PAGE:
The majority of my DIY projects are borne out of necessity and my latest build is no exception. My newlywed friends Josh and Marie needed a desk for their apartment. Josh is in seminary and is having to do his homework on their bed or on the floor.
Most recently, he set up this ingenious solution:
Pretty sweet, right?
Sadly, this ironing-board-turned-desk was not going to work as a permanent solution so they came to me and asked if I would build them a simple writer’s desk. Of course I said yes! I jump at any chance to build something new and making this desk for them was a blessing to me. After brainstorming some ideas based on their needs and wants, we came up with this design:
Several weeks later, Josh has happily relegated his ironing board back to its original, intended use.
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I’m excited to share the plans and tutorial with you today so you can build your own DIY Writing Desk!
I teamed up with my friends at Osborne Wood to design and create these pretty tapered legs. The legs were custom, but are now available for sale here. I chose the knotty pine species, at about $20/leg.
Once again, I chose to build with my favorite plywood ever, Purebond Plywood. I bought mine from The Home Depot. It’s the prettiest plywood I’ve seen on the market and it’s formaldehyde-free. Read about why Purebond is the healthier alternative here.
Okay, so let’s get started, shall we?
First I built the sides and legs. I drilled 3/4″ pocket holes like so and attached the sides to the legs with 1-1/4″ pocket hole screws.
If you’re not familiar with pocket hole joinery, I use the Kreg Jig K4 Pocket Hole System to drill these holes. In a nutshell, this jig allows you to drill pocket holes at just the correct angle to create a strong joint. I prefer using pocket hole joinery whenever possible because it makes joining wood super easy. No need to bother with fancy woodworking joinery methods like mortise and tenons, biscuits, dovetails, and the like. And you can drill the holes on the insides of the boards, so they’re hidden.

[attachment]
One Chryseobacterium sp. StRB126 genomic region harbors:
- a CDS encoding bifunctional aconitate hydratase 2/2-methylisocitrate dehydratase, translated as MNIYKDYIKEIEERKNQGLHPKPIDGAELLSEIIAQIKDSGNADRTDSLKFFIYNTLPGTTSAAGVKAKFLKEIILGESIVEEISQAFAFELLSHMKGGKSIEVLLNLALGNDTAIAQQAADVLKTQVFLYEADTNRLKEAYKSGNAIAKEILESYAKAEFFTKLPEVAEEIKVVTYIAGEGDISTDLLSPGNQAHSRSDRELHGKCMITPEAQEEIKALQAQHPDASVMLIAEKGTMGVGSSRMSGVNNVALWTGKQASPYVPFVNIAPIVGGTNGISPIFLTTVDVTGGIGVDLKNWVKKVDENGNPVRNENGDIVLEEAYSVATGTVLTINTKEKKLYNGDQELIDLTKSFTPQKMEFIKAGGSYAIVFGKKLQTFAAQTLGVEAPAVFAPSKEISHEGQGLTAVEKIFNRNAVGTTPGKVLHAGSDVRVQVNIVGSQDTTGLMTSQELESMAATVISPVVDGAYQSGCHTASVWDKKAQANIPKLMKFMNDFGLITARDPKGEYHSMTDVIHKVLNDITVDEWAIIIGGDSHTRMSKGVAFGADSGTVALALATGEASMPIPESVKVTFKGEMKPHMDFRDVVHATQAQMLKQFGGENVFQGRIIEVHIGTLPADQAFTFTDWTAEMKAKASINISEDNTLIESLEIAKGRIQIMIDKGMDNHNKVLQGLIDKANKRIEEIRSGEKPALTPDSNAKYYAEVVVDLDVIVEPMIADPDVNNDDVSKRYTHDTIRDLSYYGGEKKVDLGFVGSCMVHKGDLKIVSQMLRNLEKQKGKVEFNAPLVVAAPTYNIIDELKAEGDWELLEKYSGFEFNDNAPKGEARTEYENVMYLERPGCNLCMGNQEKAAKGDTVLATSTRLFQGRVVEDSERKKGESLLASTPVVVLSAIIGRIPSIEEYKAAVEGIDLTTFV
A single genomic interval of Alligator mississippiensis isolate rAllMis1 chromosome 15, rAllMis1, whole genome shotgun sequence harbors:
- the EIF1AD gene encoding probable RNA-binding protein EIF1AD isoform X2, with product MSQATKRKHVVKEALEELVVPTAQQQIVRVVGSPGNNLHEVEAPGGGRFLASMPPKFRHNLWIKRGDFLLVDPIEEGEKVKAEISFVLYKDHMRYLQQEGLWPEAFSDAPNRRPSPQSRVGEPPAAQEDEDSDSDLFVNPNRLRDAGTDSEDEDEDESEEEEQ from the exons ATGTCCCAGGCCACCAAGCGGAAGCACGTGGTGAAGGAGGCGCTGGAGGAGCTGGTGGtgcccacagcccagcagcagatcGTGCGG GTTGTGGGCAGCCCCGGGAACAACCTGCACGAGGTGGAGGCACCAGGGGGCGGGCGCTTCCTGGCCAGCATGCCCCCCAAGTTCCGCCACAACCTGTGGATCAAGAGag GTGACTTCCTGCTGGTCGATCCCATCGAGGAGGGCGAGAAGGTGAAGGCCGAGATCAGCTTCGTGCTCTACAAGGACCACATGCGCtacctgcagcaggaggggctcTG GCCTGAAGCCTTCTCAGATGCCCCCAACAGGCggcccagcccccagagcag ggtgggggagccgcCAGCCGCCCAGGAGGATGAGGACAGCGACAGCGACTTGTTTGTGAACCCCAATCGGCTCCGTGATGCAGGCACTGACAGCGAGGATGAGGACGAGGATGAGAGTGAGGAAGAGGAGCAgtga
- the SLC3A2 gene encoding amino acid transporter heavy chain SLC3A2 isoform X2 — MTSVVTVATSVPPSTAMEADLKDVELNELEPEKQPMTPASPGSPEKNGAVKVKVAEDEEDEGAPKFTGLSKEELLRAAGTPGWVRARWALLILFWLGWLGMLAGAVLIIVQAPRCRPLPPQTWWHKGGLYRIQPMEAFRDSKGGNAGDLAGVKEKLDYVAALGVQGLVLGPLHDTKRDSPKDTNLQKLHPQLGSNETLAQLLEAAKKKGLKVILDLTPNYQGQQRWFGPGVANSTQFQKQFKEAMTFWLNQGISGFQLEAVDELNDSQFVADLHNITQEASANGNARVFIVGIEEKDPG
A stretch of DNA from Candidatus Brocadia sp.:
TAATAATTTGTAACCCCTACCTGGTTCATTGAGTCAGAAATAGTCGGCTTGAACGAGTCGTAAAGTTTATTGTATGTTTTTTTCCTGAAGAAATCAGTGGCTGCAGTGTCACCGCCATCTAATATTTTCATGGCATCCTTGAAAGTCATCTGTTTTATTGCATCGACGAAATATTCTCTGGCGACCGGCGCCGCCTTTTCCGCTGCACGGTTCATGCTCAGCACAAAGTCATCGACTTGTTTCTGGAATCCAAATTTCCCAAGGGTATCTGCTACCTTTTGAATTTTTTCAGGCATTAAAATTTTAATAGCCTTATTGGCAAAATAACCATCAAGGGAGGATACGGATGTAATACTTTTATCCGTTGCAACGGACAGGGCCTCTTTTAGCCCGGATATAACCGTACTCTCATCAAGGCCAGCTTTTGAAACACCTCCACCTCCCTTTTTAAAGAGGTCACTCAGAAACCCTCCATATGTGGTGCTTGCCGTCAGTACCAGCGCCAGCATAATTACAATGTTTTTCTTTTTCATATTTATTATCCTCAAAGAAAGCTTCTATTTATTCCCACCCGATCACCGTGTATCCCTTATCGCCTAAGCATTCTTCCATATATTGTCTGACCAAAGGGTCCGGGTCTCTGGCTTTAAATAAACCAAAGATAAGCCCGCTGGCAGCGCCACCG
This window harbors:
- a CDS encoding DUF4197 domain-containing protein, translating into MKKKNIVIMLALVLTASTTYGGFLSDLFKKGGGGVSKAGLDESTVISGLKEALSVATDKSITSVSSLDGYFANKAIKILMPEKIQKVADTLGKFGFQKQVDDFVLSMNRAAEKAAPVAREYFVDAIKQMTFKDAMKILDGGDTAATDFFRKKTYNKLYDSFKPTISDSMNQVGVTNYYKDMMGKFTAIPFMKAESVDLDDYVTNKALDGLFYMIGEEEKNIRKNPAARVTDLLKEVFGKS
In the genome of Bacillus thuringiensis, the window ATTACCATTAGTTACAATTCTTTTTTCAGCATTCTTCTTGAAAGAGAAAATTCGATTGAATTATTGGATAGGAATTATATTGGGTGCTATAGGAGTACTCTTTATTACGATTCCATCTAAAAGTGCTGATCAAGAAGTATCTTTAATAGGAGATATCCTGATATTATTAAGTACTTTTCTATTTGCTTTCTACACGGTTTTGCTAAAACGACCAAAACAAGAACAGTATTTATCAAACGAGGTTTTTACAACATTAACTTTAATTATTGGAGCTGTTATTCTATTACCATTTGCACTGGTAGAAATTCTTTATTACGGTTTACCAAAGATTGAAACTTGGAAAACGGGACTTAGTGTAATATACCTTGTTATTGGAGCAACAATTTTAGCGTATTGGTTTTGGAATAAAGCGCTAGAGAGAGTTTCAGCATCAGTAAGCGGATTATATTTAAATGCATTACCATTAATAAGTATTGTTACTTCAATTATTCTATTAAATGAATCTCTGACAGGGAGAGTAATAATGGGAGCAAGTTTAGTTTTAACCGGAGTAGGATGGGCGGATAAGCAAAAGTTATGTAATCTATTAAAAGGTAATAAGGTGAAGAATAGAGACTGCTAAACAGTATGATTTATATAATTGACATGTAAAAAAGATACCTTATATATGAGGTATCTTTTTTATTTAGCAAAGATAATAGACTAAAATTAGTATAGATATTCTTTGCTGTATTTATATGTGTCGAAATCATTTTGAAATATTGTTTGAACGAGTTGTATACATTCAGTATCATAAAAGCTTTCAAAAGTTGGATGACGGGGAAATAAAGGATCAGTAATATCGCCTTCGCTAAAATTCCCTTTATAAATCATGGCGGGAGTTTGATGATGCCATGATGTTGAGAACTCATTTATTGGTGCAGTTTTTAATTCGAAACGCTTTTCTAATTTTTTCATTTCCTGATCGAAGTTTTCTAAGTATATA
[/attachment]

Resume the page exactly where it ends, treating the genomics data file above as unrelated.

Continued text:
Don’t forget to drill pocket holes facing up to attach the top in later steps.
Then I added the cross pieces. There are measurements in the plan, but I recommend cutting it to fit your specific build to ensure precision. I don’t use a tape measure here, I just hold the 1×2 board up and mark it in place, then cut it to fit.
Here’s an inside and outside view of the sides:
Next, I constructed the carcass.
Then I attached the top. Remember how I drilled pocket holes facing up? This is why.
I like to flip the desk upside down so that I’m using gravity to my advantage when drilling those pocket hole screws in. Work smarter, not harder. I laid a piece of scrap plywood down to protect the top from being marred by the gravel.
Now it’s time to start constructing the components for the drawers.
I chose to rip some plywood scrap pieces down to make the dividers where the drawer slides will be attached because it’s what I had on-hand. You can use solid wood boards if you’d like, you’ll just have to rip a 1×5 board down to 3-3/4″ width since a standard 1×4 board usually only measures 3-1/2″ wide.